In the JournalsPerspective

Early vitamin D deficiency may confer hypertension in childhood, adolescence

Low levels of vitamin D at birth or in early childhood were associated with elevated risk for high systolic BP in childhood and adolescence, researchers reported.

“Currently, there are no recommendations from the American Academy of Pediatrics to screen all pregnant women and young children for vitamin D levels. Our findings raise the possibility that screening and treatment of vitamin D deficiency with supplementation during pregnancy and early childhood might be an effective approach to reduce high blood pressure later in life,” Guoying Wang, MD, PhD, assistant scientist at Johns Hopkins University Bloomberg School of Public Health, said in a press release.

Wang and colleagues prospectively followed 775 children from birth to up to 18 years to assess the effect of vitamin D levels on systolic BP in childhood and adolescence. Low vitamin D was defined as plasma 25-hydroxyvitamin D less than 11 ng/mL at birth and less than ng/25 mL in early childhood.

Low vitamin D at birth was associated with elevated risk for high systolic BP from age 3 to 18 years (OR = 1.38; 95% CI, 1.01-1.87) compared with normal vitamin D levels at birth, according to the researchers.

Low vitamin D in early childhood was associated with increased risk for high systolic BP from age 6 to 18 years (OR = 1.59; 95% CI, 1.02-2.46), Wang and colleagues found.

In addition, persistent low vitamin D status from birth to early childhood conferred a more than twofold risk for high systolic BP from age 3 to 18 years (OR = 2.04; 95% CI, 1.13-3.67).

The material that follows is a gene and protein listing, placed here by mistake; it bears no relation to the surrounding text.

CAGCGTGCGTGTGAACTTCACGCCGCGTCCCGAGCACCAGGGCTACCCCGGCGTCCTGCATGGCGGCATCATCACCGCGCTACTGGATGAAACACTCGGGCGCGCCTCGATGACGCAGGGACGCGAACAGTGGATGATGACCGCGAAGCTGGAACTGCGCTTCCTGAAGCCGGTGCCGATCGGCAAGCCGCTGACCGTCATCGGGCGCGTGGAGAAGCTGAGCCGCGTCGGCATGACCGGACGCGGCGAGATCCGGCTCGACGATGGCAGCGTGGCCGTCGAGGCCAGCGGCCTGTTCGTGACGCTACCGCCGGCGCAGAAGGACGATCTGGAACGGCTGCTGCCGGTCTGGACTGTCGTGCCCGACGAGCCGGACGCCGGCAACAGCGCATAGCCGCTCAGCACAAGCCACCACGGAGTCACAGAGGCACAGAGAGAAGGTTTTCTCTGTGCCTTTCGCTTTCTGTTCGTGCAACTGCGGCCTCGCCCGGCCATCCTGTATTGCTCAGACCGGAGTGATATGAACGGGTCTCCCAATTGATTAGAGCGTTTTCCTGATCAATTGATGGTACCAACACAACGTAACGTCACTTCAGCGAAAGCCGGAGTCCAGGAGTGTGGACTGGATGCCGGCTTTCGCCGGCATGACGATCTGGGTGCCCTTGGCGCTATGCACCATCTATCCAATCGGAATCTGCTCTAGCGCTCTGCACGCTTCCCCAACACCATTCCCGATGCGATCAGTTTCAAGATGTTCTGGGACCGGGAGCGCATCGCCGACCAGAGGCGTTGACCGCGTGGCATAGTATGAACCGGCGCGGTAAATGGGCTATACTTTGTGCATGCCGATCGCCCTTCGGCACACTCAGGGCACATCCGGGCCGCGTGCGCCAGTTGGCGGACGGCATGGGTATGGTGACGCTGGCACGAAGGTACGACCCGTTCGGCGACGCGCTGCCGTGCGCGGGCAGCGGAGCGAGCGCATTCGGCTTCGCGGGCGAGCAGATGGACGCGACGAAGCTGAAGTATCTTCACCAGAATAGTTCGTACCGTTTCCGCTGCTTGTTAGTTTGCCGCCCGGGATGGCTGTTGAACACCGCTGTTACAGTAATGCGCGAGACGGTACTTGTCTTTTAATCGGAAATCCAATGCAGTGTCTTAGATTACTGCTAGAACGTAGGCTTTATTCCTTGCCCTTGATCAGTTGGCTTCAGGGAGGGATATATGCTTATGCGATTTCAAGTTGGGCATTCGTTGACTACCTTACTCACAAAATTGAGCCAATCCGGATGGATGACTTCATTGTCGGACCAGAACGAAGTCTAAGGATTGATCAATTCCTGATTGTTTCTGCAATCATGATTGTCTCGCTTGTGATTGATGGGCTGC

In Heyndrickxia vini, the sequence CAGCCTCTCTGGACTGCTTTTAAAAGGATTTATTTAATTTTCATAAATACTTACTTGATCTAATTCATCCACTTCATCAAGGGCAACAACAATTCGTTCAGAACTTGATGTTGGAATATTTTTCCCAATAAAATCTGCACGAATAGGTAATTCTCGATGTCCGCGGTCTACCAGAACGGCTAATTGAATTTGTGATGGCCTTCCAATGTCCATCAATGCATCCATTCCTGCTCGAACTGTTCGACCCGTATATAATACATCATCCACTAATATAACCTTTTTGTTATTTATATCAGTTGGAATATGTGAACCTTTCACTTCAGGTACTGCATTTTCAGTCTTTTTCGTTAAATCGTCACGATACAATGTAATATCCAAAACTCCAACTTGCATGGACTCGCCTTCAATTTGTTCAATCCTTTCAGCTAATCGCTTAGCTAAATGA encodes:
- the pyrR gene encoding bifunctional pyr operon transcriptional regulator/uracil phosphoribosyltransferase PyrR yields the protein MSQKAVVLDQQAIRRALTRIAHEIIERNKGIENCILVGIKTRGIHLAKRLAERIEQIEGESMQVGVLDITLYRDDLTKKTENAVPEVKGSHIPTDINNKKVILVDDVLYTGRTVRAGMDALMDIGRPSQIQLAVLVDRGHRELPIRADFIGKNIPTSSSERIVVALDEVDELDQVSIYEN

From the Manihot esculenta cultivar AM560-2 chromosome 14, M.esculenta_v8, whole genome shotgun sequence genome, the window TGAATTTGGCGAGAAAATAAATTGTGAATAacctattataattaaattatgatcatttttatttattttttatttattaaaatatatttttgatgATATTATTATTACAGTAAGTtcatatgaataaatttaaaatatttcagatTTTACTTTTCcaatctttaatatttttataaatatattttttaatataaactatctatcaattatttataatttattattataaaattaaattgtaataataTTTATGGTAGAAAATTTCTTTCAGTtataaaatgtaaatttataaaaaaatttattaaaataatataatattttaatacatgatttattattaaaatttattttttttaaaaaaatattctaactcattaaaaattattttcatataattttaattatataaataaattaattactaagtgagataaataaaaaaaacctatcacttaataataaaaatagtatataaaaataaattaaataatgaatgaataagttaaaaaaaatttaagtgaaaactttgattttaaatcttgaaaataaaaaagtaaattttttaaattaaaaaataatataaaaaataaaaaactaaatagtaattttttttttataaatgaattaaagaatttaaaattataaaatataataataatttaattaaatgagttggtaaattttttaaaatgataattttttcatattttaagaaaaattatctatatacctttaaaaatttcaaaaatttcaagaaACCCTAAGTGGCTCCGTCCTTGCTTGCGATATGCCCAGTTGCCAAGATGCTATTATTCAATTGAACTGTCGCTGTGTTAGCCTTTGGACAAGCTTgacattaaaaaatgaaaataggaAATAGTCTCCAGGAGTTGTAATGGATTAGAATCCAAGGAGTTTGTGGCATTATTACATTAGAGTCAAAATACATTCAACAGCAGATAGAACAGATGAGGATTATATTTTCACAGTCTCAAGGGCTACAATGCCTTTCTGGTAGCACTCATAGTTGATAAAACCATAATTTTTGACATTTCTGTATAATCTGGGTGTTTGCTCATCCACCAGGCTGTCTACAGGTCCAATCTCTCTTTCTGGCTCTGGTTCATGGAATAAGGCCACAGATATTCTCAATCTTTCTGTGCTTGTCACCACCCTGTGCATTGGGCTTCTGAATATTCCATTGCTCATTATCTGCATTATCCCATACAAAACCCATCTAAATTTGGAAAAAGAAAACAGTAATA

Low levels of vitamin D at birth or in early childhood were associated with elevated risk for high systolic BP in childhood and adolescence, researchers reported.
Source: Adobe Stock

“We provide evidence that supports a preventive role of optimal prenatal and postnatal vitamin D levels on [systolic] BP in childhood and adolescence,” Wang and colleagues wrote. “Optimal vitamin D levels could be essential as early as in utero for the risk reduction of elevated [systolic] BP. Screening for vitamin D levels during pregnancy or the first years of life should be recommended for pregnant women and their babies who are at a high risk, such as those with cardiometabolic risk conditions, so that they receive appropriate treatment and monitoring. Our work underscores that the perinatal and early childhood periods are critical windows for nutritional interventions aimed at preventing the development of hypertension in late life.” – by Erik Swain

Disclosures: The authors report no relevant financial disclosures.

Low levels of vitamin D at birth or in early childhood were associated with elevated risk for high systolic BP in childhood and adolescence, researchers reported.